Sometimes we think we’re inventing the future and find someone’s already been there.
Doing some research on branded journalism, I pulled up issues of IBM’s old Think magazine. I read a number of issues of Think more than a decade ago when researching my book about Thomas Watson Sr., but wanted to look at them again through this owned-content lens. And what I found was startling.
Seventy years ago, IBM was doing what some smart companies ought to do now.
In short, Think was a real magazine. It started out in 1935 — the teeth of the Depression — as a pet project backed by Watson. He loved to associate himself and IBM with top cultural and political figures, and he wanted IBM to be seen as what we’d today call a thought leader — not just in technology, but in business and world affairs. So he funded Think, and instructed its editor, Edmund Hackett, to fill it with great writers writing about timely topics.
The July 1942 issue, on the brink of war, has German author Thomas Mann, who fled to Switzerland when Hitler came to power, writing “The Citizen’s Wartime Duty,” and the King of Greece writing “Every Greek Was Ready.” A 1963 issue featured Sargent Shriver on “What We’ve Learned in the Peace Corps.” In 1968, Peter Drucker wrote, “Education: The High Cost of Low Production” and economist Paul Samuelson wrote, “Lifting the Curse of the Poor.”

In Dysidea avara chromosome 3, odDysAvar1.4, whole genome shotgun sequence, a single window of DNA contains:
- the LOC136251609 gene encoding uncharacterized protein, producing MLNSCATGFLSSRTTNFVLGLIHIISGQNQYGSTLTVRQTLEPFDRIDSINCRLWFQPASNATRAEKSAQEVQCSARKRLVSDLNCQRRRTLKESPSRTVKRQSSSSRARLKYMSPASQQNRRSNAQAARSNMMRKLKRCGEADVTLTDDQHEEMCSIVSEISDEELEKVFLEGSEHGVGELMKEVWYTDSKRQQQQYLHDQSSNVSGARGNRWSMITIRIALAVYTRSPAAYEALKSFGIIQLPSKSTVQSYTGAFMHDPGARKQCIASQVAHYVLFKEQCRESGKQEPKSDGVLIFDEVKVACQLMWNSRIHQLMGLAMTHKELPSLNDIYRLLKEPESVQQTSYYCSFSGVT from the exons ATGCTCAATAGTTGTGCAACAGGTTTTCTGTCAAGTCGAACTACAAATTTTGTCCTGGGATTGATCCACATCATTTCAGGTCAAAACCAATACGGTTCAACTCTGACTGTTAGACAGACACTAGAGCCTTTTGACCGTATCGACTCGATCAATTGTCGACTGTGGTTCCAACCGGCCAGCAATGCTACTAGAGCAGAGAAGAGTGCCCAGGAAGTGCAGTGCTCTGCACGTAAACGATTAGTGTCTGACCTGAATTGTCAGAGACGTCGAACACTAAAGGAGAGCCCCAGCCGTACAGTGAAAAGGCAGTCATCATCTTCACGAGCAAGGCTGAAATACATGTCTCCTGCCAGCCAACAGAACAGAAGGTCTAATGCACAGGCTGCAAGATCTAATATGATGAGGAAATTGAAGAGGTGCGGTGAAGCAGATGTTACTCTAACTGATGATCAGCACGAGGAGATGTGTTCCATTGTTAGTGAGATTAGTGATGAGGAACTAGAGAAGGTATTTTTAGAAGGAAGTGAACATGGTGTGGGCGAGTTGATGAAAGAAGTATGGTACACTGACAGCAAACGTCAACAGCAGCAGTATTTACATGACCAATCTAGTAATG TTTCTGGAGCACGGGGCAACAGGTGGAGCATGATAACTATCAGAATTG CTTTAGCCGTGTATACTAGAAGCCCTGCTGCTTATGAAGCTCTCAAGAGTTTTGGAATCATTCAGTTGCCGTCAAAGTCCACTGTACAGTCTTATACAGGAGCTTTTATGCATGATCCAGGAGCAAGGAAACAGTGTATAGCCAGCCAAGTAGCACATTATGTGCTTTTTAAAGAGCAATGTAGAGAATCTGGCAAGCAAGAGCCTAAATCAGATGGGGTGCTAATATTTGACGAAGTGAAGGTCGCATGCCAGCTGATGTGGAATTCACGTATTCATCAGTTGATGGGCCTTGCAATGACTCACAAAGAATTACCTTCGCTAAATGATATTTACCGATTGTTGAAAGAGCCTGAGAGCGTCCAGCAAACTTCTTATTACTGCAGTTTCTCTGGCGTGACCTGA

Do those stories sound like they’re explicitly pushing IBM’s agenda? No they do not.
The publication changed over the years, but it stayed true to the idea of gathering high quality work about a range of topics, including the arts, science, and management. The magazines were mostly sent free to employees, customers, and influential people. It fizzled as a public-facing publication in the 1970s and turned into a more internal-focused magazine. By the time IBM stopped publishing Think — in IBM’s crisis years of the 1990s — it was being sent to 360,000 employees in 65 countries.
Did the magazine directly generate business for IBM? Probably not. But certainly in the 1930s and 1940s, when IBM was not yet the powerhouse we know now, Think helped it build a high-minded reputation, which the company still enjoys today.
These days, more and more companies are hiring accomplished journalists to create credible content. But no company that I know of is doing anything as lofty as Think in its heyday.
Maybe they should.